As a pre-condition of adverse clinical events in elderly adults, frailty can truly and objectively reflect the chronic health problems and medical needs of this population . Frailty status seems to be most strongly associated with the risk of incident dementia . It can also predict disease complications, falls, psychological problems, impairments in abilities of daily living, hospitalization rates, emergency treatment rates and even mortality rates, as well as explain the differences in disease prognosis, rehabilitation effects and quality of life [5,6,7]. The recognition of frailty could improve clinical decision making by informing the prediction of benefits or the risk of adverse effects of clinical interventions. Many studies have explored the prevalence of frailty in elderly populations. The prevalence of frailty in community samples ranges from 6 to 11.1% [8,9,10]. Inpatients have a higher prevalence of frailty, ranging from 25 to 65.62% [11, 12].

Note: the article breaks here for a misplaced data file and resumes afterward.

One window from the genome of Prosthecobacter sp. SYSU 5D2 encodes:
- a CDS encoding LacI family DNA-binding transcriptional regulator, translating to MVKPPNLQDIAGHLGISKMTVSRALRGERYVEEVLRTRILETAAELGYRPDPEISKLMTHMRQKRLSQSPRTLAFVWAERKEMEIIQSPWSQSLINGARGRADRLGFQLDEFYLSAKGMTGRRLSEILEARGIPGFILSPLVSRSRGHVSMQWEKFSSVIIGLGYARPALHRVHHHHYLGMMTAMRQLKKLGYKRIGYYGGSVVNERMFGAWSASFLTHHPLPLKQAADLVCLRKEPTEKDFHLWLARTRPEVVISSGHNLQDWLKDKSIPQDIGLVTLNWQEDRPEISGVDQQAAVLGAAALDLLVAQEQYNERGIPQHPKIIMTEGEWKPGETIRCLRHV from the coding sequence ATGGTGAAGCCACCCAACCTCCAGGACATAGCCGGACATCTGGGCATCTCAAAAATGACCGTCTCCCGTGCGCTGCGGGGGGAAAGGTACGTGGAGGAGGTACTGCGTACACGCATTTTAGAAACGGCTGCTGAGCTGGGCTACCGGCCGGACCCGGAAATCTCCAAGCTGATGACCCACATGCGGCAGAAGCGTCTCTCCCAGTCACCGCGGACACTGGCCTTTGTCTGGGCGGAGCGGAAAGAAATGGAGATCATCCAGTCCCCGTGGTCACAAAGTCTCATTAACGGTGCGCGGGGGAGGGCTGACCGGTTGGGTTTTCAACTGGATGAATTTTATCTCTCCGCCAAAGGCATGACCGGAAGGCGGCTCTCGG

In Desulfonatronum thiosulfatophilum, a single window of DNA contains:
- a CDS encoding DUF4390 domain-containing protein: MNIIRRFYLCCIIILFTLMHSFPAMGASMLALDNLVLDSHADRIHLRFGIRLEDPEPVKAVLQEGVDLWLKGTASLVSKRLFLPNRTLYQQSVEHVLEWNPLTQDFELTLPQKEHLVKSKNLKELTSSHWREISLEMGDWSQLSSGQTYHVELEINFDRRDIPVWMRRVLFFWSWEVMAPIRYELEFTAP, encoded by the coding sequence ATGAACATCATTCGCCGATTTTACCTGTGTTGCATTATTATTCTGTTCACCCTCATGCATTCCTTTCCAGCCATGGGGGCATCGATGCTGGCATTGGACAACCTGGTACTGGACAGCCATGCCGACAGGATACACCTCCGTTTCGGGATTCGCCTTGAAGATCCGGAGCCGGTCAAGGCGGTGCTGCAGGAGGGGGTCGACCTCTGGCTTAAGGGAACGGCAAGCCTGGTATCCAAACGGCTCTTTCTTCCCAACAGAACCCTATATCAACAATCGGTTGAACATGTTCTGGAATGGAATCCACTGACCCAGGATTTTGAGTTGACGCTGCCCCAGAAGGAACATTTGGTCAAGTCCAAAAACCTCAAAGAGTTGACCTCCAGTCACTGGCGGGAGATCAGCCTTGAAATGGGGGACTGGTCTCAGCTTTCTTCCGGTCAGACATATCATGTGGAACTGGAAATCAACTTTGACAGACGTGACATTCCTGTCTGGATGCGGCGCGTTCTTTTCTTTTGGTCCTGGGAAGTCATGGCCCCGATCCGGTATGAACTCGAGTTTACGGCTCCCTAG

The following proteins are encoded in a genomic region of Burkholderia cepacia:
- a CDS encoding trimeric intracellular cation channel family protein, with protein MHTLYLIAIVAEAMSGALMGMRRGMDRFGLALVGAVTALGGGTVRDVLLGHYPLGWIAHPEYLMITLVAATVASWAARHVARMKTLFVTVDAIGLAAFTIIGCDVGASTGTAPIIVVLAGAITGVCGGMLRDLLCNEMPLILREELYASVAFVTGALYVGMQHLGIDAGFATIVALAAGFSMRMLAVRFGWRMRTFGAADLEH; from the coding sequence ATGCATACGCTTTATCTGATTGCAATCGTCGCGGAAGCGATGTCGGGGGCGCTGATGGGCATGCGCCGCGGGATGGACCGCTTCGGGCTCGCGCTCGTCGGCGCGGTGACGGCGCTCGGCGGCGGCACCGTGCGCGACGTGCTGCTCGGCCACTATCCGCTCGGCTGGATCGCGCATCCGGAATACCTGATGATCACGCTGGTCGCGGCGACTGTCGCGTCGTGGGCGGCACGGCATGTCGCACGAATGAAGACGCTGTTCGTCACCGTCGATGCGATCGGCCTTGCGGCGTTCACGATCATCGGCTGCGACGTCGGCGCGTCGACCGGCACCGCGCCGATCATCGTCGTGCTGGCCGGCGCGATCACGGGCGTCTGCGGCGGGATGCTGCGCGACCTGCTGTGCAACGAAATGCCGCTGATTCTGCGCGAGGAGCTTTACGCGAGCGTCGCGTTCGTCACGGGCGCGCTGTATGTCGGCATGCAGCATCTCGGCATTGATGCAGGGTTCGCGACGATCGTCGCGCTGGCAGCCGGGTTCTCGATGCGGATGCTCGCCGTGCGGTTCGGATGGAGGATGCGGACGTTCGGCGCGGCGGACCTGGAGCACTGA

With the increase in life expectancy and population ageing, the proportion of elderly patients in the hospital will continue to increase. However, little is known about the current representative prevalence of frailty among elderly inpatients in China, and to date, no information on the factors associated with frailty has been reported based on a large-scale multicentre study. Specifically, the aim of this study is to examine the prevalence of frailty and its associated factors among Chinese elderly inpatients through a large-scale cross-sectional national survey.
Study design, setting and population